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Opinion The DOJ inspector general’s report: Hillary Clinton has good reason to complain

The Fix’s Callum Borchers analyzes the key takeaways from the Justice Department inspector general’s report on former FBI Director James B. Comey. (Video: JM Rieger/The Washington Post)

The Justice Department’s inspector general’s report released Thursday makes clear that former FBI director James B. Comey blew it in his handling of Hillary Clinton’s emails. He treated her unfairly, intruding into the election in ways that worked to Donald Trump’s benefit. Inspector general Michael Horowitz found that the FBI didn’t erroneously let Clinton go free. To the contrary, his report makes clear that Comey acted outside department norms in ways harmful to her. According to The Post:

The inspector general found “no evidence that the conclusions by department prosecutors were affected by bias or other improper considerations.” The report acknowledged that certain emails appeared to contain classified information, but investigators determined the FBI’s conclusion that Clinton did not intend to expose classified information was legitimate. …
Inspector general Michael Horowitz accused Comey of insubordination, saying he flouted Justice Department practices when he decided only he had the authority and credibility to make key decisions and speak for the Justice Department.
Comey made a “serious error of judgment” in sending a letter to Congress on Oct. 28 announcing he was reopening the investigation of Clinton’s use of the server while secretary of state, the report found, and called it “extraordinary that Comey assessed that it was best” for him not to speak directly with either the Attorney General or the Deputy Attorney General about his decision beforehand. . . .
The report chided [then-Attorney General Loretta E.] Lynch for indecision after meeting with former president Bill Clinton on the tarmac of the Phoenix airport in the late stages of the campaign. She neither recused herself from the case to avoid the appearance of impropriety, nor did she assert herself more vigorously as Comey seized command.

So Comey and others at the FBI made serious errors that very well might have impacted the election. But Republicans have some legitimate grips as well. Horowitz “singled out” Peter Strzok, who worked on both the Clinton email case and Russia investigation, for his highly partisan texts to FBI lawyer Lisa Page. Furthermore, “the report identified five officials with some connection to the email probe who were expressing political views, faulting them for having brought ‘discredit to themselves, sowed doubt about the FBI’s handling of the midyear investigation, and impacted the reputation of the FBI.’ The midyear investigation refers to the Clinton email probe.”

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In short, the FBI has made a great number of errors that both sides will insist were partisan and affected the outcome of the Clinton and Russia probes. There is plenty for conspiracy theorists to sink their teeth into, but no one convinced his side was done wrong by a plot is likely to be persuaded otherwise.

Three things are clear.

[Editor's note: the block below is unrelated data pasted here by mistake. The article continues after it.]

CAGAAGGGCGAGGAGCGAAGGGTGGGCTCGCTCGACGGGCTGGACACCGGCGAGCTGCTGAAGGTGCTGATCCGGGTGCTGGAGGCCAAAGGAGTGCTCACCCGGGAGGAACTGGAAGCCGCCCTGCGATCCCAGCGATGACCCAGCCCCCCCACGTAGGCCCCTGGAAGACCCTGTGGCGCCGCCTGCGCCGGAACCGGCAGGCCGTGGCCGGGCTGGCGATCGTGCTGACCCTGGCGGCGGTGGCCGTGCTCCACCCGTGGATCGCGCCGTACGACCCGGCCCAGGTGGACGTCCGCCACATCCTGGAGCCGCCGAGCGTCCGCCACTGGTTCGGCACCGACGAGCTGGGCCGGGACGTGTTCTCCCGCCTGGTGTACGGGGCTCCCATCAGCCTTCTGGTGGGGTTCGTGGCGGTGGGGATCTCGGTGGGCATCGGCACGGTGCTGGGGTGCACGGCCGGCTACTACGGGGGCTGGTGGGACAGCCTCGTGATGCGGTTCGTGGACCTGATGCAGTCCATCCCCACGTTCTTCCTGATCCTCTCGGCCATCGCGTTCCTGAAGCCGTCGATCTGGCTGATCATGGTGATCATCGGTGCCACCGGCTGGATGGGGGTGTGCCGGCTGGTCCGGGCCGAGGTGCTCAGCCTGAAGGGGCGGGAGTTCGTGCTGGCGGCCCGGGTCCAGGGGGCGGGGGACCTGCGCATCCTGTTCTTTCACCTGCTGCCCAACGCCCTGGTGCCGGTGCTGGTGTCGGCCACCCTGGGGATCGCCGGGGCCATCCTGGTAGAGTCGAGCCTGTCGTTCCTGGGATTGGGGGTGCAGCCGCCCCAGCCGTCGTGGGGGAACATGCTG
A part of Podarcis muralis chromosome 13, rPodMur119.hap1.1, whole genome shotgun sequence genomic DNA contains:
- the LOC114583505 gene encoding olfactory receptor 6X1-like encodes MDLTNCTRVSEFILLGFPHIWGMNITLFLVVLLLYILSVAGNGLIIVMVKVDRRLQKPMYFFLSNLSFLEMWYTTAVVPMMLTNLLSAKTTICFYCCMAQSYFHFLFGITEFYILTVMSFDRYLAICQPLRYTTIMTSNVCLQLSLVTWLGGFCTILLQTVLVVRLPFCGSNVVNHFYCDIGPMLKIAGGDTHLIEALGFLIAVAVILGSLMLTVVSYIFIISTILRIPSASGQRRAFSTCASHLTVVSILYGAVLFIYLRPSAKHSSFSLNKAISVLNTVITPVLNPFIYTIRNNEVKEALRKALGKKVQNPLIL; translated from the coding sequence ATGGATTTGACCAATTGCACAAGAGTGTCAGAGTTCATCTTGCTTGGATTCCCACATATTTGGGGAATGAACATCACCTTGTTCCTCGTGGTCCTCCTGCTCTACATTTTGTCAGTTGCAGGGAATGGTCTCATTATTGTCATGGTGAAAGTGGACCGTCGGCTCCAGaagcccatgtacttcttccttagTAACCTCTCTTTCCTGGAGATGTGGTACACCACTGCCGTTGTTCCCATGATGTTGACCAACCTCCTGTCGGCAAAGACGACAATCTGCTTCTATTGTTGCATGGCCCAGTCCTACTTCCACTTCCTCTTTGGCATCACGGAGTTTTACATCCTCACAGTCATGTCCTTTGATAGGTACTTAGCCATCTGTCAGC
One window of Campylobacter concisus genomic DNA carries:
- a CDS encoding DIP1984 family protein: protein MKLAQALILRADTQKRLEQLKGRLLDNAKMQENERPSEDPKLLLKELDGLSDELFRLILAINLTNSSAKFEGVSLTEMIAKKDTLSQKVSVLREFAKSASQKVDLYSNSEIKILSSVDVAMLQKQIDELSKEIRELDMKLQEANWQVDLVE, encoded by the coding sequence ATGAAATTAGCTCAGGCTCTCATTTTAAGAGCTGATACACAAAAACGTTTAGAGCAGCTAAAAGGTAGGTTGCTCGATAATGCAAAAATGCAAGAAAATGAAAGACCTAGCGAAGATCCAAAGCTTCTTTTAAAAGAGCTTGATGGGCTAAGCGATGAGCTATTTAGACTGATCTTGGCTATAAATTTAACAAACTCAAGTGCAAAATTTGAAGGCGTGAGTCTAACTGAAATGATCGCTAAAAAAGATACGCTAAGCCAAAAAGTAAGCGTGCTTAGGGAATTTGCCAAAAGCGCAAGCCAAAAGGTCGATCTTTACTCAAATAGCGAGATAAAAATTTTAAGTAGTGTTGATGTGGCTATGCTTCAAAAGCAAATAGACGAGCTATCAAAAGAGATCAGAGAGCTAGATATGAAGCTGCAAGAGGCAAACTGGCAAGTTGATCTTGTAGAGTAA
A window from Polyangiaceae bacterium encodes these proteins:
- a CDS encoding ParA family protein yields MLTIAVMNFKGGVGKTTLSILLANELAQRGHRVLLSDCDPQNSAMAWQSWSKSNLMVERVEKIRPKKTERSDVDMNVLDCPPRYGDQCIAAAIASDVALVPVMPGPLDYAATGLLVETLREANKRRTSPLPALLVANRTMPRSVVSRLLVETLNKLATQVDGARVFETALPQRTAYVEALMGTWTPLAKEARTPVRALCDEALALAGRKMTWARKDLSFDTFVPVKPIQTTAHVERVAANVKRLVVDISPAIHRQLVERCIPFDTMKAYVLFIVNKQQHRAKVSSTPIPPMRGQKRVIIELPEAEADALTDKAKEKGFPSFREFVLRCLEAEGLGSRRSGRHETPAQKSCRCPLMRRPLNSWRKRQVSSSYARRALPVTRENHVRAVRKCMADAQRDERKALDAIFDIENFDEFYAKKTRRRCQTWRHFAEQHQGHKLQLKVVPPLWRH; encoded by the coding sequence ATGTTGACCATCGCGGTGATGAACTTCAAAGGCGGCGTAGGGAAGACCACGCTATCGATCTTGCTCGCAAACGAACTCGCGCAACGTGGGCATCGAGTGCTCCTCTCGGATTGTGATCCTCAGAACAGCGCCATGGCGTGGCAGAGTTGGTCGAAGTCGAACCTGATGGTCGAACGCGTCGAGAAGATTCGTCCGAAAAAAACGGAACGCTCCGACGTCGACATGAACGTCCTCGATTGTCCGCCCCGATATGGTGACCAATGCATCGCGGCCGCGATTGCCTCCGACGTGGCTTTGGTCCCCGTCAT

First, Comey’s conduct violated Justice Department norms and very possibly cost Clinton the election. Trump, already concerned about the legitimacy of his election, will have to wrestle with the fact that but for Comey’s grandstanding, he would not be president. Reps. Jerrold Nadler (D-N.Y.) and Elijah E. Cummings (D-Md.), ranking Democrats on the House Judiciary and Oversight committees respectively, put out a statement which began:

The stark conclusion we draw after reviewing this report is that the FBI’s actions helped Donald Trump become President.  Director Comey had a double-standard: he spoke publicly about the Clinton investigation while keeping secret from the American people the investigation of Donald Trump and Russia.
The FBI should not have spoken publicly about the case after recommending against criminal charges. They should not have revealed that they had reopened the case just days before the election. These actions violate longstanding guidelines designed to protect citizens from unfair attacks and avoid influencing elections.

Second, Comey’s errors were not about dishonesty but rather overreach and tone-deafness. There is no reason to doubt his recollections in the Trump case. However, given his conduct and those of several FBI agents, Mueller will have a special burden to piece together a case in which these witnesses did not taint the case. That’s not a legal judgment; it’s a political reality. Mueller’s case surely will be a mosaic of hundreds of witnesses and thousands of documents; a strong case should not be affected by a handful of intemperant FBI agents (who in any case worked under Mueller’s supervision).

Third, given how tribalistic Republicans are, the report will give them ample reason to denigrate the ongoing Russia investigation and disregard its results. Even on facts, apart from the involvement of Comey and other FBI officials, the GOP may not be willing to act on ample evidence of other crimes or misconduct. In light of this report, the case New York State filed Thursday against Trump and his family members looms even larger. It may be that issues far afield from Russia ultimately do Trump in.

Democrats hope that Mueller’s credibility and factual discoveries are substantial enough to disentangle a final report from this mess. Unfortunately, at a time when Americans are deeply mistrustful of government, the inspector general’s report is going to make matters worse.